Congressional negotiators last week decided to keep the biggest TV networks from getting larger, potentially setting the stage for a confrontation with the Bush administration, which has threatened a veto over the measure.
Administration officials lobbied to reverse the decision reached Wednesday by House and Senate lawmakers, who opted to retain a provision that would limit networks to stations reaching 35 percent of the country—down from the 45 percent set in June by the Federal Communications Commission. The 35 percent provision at press time was part of a large, must-pass spending bill for multiple Federal agencies, meaning a Bush veto would risk shutting down the government.
The White House showed no signs of backing off from its threat to veto any bill that rolls back the FCC decision. But on Capitol Hill, many were skeptical that President Bush's first veto would be to defend the growth of TV networks.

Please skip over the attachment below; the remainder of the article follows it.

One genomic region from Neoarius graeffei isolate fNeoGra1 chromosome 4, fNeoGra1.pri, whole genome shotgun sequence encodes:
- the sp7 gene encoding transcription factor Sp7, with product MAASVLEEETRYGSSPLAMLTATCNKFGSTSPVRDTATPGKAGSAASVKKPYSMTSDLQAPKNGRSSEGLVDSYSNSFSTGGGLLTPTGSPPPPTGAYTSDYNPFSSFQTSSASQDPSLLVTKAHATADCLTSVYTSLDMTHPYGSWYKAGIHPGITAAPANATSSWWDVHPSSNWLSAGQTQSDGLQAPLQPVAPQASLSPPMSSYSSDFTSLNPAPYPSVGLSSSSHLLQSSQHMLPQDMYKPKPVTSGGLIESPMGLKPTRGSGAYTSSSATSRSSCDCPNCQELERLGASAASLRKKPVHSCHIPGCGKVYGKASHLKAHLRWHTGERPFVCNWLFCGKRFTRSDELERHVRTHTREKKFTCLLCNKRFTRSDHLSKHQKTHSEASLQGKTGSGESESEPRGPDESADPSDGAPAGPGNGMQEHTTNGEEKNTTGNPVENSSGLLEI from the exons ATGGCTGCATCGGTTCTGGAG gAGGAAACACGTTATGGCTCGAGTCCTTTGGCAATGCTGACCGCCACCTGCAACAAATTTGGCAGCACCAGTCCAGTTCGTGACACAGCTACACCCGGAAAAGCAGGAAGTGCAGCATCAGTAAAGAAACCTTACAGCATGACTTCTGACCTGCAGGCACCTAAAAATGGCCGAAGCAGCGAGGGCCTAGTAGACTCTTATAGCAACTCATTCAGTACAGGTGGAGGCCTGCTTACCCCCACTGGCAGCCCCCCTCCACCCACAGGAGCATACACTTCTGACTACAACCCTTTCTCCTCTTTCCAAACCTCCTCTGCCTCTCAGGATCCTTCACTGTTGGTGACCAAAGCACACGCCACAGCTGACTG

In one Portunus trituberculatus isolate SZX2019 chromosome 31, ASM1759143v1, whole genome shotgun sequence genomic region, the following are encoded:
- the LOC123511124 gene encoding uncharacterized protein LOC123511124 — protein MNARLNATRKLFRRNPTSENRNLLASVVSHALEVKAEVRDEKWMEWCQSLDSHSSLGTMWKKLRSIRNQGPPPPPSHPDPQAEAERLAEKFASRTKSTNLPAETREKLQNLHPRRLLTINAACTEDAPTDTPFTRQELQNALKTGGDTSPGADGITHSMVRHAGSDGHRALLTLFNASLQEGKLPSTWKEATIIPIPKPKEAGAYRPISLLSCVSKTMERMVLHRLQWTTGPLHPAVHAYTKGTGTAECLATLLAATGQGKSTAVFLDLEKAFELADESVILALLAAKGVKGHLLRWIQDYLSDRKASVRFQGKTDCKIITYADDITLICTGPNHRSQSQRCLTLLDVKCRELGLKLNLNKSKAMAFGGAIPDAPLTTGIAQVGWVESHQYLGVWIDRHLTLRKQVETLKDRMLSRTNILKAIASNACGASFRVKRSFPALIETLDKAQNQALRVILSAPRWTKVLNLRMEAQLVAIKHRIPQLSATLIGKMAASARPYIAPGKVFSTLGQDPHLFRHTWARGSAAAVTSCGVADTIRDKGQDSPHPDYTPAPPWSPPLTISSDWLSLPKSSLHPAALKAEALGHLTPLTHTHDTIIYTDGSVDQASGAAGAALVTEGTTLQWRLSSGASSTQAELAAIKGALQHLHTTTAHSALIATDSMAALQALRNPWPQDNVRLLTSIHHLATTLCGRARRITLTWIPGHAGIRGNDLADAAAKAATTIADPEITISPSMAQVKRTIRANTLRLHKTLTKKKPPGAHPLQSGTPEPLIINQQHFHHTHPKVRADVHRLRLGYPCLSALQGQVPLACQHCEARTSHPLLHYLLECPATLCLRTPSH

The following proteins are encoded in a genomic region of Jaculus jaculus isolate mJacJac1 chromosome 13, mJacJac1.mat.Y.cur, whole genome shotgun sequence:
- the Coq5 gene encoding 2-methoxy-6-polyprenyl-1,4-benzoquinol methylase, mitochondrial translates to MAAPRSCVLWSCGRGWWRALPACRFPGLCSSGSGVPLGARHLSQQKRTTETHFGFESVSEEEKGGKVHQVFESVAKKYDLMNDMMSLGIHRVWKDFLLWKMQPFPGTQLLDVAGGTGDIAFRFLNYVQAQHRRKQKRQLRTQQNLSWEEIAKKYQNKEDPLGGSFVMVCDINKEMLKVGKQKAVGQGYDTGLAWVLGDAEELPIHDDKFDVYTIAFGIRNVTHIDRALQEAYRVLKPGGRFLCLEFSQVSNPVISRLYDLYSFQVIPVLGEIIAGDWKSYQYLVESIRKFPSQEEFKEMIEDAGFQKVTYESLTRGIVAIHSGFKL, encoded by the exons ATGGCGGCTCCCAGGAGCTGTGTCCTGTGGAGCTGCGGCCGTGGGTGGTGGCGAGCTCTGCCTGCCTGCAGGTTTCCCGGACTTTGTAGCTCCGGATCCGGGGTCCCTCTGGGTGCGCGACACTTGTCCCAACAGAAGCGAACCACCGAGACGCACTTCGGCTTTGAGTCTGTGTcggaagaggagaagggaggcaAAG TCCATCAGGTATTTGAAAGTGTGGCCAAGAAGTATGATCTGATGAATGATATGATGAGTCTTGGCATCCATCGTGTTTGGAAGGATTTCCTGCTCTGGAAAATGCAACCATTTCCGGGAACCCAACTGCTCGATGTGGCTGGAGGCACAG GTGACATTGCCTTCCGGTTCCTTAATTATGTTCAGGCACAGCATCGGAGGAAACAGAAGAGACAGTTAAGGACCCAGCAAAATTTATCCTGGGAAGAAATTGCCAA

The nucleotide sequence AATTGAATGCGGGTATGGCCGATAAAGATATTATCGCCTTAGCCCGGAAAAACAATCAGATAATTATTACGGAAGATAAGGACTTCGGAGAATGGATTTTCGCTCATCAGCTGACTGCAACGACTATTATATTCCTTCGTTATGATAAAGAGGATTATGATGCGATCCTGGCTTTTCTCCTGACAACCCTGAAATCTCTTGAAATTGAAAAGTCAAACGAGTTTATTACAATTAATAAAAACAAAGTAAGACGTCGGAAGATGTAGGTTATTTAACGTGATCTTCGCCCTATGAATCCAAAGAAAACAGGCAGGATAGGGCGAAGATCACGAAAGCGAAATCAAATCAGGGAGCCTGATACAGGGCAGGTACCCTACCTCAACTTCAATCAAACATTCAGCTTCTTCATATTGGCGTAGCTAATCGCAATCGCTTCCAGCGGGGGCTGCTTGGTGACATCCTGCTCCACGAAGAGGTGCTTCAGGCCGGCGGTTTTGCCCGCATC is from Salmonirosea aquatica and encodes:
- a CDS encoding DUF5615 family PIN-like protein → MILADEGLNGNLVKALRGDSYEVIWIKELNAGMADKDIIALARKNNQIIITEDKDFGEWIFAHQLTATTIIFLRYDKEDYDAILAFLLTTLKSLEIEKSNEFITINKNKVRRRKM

Sen. Ted Stevens, R-Alaska, Appropriations Committee chairman and a leading defender of the 35 percent limit, said he expected nothing more than "a verbal spanking" from the White House.
FCC critics were optimistic. "When Congress gets this done, it will be an enormous victory for consumers," said Gene Kimmelman, director of public policy for public interest group Consumers Union. "This … is just the first step in overturning the agency's entire [set of] media-ownership rules."